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On the April 3 edition of MSNBC's Tucker, A.B. Stoddard, associate editor of The Hill, claimed that Sen. Barack Obama's (D-IL) "big ticket is being authentic" and suggested that "discrepancies from real life and his memoir" could be "a problem" for Obama. Stoddard, however, offered no specific "discrepancies," and ignored the fact that Obama acknowledged in the introduction to his memoir, Dreams from My Father (Three Rivers Press, 1995), that the book, like "any autobiographical work," may contain "the temptation to color events in ways favorable to the writer, the tendency to overestimate the interest one's experiences hold for others, [or] selective lapses of memory."
As Media Matters for America has documented, news outlets such as The Politico, CNN, and Fox News have seized upon alleged inconsistencies in Dreams -- which The Politico acknowledged were "trivial" -- and inflated them into evidence of Obama's "rookie mistakes" or used them to question Obama's authenticity. However, as Media Matters noted, Obama addressed the possibility of such inconsistencies in the introduction to Dreams:
Finally, there are the dangers inherent in any autobiographical work: the temptation to color events in ways favorable to the writer, the tendency to overestimate the interest one's experiences hold for others, selective lapses of memory. Such hazards are only magnified when the writer lacks the wisdom of age; the distance that can cure one of certain vanities. I can't say that I've avoided all, or any, of these hazards successfully. Although much of this book is based on contemporaneous journals or the oral histories of my family, the dialogue is necessarily an approximation of what was actually said or relayed to me. For the sake of compression, some of the characters that appear are composites of people I've known, and some events appear out of precise chronology. With the exception of my family and a handful of public figures, the names of most characters have been changed for the sake of their privacy.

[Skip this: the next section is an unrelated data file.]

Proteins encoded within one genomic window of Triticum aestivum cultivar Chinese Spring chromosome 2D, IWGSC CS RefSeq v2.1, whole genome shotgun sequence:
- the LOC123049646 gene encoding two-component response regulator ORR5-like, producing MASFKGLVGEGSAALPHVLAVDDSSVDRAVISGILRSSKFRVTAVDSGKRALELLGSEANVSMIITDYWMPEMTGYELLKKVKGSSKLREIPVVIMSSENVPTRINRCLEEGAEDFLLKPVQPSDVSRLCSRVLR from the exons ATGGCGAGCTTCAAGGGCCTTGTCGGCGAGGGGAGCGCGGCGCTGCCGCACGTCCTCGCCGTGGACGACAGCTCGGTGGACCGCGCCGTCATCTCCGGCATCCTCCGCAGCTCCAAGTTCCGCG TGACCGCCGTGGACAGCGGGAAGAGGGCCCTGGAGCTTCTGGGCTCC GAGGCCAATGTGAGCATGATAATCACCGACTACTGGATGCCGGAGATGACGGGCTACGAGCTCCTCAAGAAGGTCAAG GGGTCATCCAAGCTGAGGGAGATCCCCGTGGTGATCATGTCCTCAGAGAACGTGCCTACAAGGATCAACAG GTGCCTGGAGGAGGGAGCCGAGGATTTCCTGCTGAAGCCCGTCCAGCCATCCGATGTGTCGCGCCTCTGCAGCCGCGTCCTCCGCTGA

From the April 3 edition of MSNBC's Tucker:
CARLSON: But there is a religious sensibility to the whole Barack Obama movement. And I am not attacking it because I don't want to put down anyone else's faith, but this is a species of religion at this point, no?
STODDARD: It is. I mean, he really -- he doesn't have supporters, he has followers, and everyone is feeling very devout. But I think that this is so interesting that this came right on the heels of this discrepancies from real life and his memoir.
Because, for Barack Obama, his big ticket is being authentic. I mean, he inspires people because he's the real deal. He doesn't package himself for political life the way Hillary Clinton does. So he's going to inspire everyone and he's going to change everything.
And if he starts to appear to be slightly a fraud or a fake, I really think it's going to be a problem for him if revelations like this continue to pop up.